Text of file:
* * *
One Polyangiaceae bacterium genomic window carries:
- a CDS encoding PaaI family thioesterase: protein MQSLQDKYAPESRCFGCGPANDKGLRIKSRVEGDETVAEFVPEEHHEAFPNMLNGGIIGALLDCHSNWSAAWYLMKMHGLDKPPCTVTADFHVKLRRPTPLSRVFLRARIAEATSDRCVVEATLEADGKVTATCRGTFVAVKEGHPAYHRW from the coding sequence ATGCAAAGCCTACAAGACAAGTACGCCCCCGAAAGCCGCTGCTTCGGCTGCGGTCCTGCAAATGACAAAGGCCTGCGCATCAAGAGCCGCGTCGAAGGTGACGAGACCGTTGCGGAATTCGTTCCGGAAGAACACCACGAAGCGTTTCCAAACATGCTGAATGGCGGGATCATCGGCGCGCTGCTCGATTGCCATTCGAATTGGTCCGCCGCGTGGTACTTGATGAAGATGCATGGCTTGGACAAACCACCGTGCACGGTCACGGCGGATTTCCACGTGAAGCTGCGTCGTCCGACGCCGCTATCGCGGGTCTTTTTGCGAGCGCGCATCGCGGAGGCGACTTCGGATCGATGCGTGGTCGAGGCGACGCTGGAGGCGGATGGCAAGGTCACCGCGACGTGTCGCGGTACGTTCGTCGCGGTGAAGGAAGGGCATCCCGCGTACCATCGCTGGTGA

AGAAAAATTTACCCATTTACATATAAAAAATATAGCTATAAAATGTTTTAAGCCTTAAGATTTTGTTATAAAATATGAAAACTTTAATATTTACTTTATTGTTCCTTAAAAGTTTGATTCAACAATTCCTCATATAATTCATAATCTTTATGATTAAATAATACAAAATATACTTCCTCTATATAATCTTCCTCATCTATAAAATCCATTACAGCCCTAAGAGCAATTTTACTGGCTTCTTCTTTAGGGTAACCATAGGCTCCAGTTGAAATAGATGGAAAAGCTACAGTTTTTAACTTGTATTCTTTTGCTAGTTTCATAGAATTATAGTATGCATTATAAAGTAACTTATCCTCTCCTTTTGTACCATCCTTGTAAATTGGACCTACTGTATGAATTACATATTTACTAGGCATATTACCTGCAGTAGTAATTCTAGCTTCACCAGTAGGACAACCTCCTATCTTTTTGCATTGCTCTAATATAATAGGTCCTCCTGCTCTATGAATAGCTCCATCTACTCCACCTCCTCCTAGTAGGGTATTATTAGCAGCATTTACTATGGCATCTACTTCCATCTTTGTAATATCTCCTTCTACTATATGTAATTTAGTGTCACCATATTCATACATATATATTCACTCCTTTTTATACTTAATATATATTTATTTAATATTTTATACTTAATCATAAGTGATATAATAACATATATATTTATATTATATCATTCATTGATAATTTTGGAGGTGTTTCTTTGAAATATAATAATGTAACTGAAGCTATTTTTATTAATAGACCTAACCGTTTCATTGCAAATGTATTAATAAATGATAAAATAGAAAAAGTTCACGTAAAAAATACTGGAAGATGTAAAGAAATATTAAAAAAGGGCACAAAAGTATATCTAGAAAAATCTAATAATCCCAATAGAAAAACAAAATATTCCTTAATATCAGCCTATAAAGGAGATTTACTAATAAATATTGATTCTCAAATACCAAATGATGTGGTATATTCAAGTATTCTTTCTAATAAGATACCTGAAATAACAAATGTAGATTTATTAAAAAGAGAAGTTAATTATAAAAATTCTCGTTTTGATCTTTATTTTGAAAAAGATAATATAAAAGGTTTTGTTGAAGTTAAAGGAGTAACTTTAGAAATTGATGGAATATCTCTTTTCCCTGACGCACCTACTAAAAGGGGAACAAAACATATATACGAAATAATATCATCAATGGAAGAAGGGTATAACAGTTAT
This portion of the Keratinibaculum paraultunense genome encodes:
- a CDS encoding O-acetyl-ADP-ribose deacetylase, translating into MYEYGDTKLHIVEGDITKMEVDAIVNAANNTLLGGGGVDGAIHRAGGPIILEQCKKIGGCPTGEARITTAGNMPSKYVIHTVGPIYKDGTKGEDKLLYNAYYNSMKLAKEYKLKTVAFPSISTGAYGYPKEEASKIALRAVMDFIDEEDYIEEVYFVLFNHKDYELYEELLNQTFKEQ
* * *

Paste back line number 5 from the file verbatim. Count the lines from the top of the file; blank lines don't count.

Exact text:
- a CDS encoding O-acetyl-ADP-ribose deacetylase, translating into MYEYGDTKLHIVEGDITKMEVDAIVNAANNTLLGGGGVDGAIHRAGGPIILEQCKKIGGCPTGEARITTAGNMPSKYVIHTVGPIYKDGTKGEDKLLYNAYYNSMKLAKEYKLKTVAFPSISTGAYGYPKEEASKIALRAVMDFIDEEDYIEEVYFVLFNHKDYELYEELLNQTFKEQ